In the figure, for the WG waveform, line WG(i) is the initial curve of reflectance versus driving time and line WG(d) is the curve of reflectance versus driving time after degradation of the display medium. For the KG waveform, line KG(i) is the initial curve of reflectance versus driving time and line KG(d) is the curve after degradation.

As shown, after being driven by the same waveform WG, the grey levels showed a higher reflectance after the same length of the driving time, due to medium degradation. For example, after 100 msec of driving, the reflectance has increased from about 12 (WG(i)) to about 19 (WG(d)).

For the KG waveform, the grey levels showed a lower reflectance (23 for KG(i) vs. 9 for KG(d)) after the same length of the driving time, 100 msec, due to medium degradation.

It is also noted that the driving time from a full white state to a full black state by the WG waveform remains substantially the same (about 240 msec) for WG(i) and WG(d) and the degraded medium affects mainly the reflectance of the grey levels. This also applies to the KG waveform.

Previously, to compensate for this response speed change due to medium degradation, a sensor is needed to determine or predict the changes and the waveforms are then adjusted accordingly.

The present inventors have now found a driving method which can maintain the original color reflectance/intensity of images, without the use of a sensor.

The present invention is directed to a driving method for a display device having a binary color system comprising a first color and a second color, which method comprises

    • a) applying waveform to drive each pixel in a first group of pixels from its initial color state to the full first color then to a color state of a desired level; and
    • b) applying waveform to drive each pixel in a second group of pixels from its initial color state to the full second color then to a color state of a desired level.

The term “initial color state”, throughout this application, is intended to refer to the first color state, the second color state or an intermediate color state of any level.

As an example, the method may utilize the combination of waveform WG and KG as shown in FIG. 3, and it is accomplished by driving a first group of pixels with the WG waveform and the second group of pixels with the KG waveform.

More specifically, in the first group, the pixels are driven from its initial color state to the full white state and then to black, white or different grey levels as desired and in the second group, the pixels are driven from its initial color state to the full black state and then to black, white or different grey levels as desired.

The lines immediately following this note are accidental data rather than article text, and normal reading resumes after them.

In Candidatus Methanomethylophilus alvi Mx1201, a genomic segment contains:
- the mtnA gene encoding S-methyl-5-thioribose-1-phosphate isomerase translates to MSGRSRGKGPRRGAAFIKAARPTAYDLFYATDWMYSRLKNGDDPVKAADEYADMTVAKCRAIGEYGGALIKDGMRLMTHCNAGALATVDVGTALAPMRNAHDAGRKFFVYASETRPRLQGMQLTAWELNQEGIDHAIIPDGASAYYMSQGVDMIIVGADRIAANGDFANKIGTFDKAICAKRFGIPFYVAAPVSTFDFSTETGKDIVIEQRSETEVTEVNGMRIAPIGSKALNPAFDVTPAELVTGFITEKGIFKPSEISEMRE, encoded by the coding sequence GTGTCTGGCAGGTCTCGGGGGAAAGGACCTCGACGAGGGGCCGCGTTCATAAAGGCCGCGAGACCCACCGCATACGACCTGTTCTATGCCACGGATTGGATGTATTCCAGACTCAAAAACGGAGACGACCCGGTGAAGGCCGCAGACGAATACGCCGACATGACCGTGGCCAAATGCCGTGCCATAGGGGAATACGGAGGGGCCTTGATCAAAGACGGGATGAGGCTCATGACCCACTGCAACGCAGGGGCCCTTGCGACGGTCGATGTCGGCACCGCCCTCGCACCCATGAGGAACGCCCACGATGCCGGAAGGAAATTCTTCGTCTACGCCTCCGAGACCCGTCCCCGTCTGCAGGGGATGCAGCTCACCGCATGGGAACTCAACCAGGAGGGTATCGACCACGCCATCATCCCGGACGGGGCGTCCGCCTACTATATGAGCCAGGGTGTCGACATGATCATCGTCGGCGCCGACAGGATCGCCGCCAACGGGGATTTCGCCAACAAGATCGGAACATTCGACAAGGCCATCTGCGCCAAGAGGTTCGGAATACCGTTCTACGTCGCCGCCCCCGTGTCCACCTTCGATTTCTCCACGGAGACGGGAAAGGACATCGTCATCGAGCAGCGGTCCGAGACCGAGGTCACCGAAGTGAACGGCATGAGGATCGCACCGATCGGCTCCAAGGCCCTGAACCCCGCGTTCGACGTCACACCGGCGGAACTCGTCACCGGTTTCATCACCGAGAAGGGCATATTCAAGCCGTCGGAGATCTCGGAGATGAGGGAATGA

In other words, in the first group, some pixels are driven from their initial color states to the full white state and then to black, some from their initial color states to the full white state and remain white, some from their initial color states to the full white state and then to grey level 1, some from their initial color state to the full white state and then to grey level 2, and so on, depending on the images to be displayed.

In the second group, some pixels are driven from their initial color states to the full black state and then to white, some from their initial color states to the full black state and remain black, some from their initial color states to the full black state and then to grey level 1, some from their initial color states to the full black state and then to grey level 2, and so on, depending on the images to be displayed.

The term “a color state of a desired level” is intended to refer to either the first color state, the second color state or an intermediate color state between the first and second color states.

In one embodiment, the first and second groups may be interchanged during updating of images. For example, for the first image, the first group of pixels are applied the WG waveform and the second group of pixels are applied the KG waveform and for the second image, the first group of pixels are applied the KG waveform and the second group of pixels are applied the WG waveform. In other words, the use of KG and WG waveforms may be alternating between the two groups of pixels.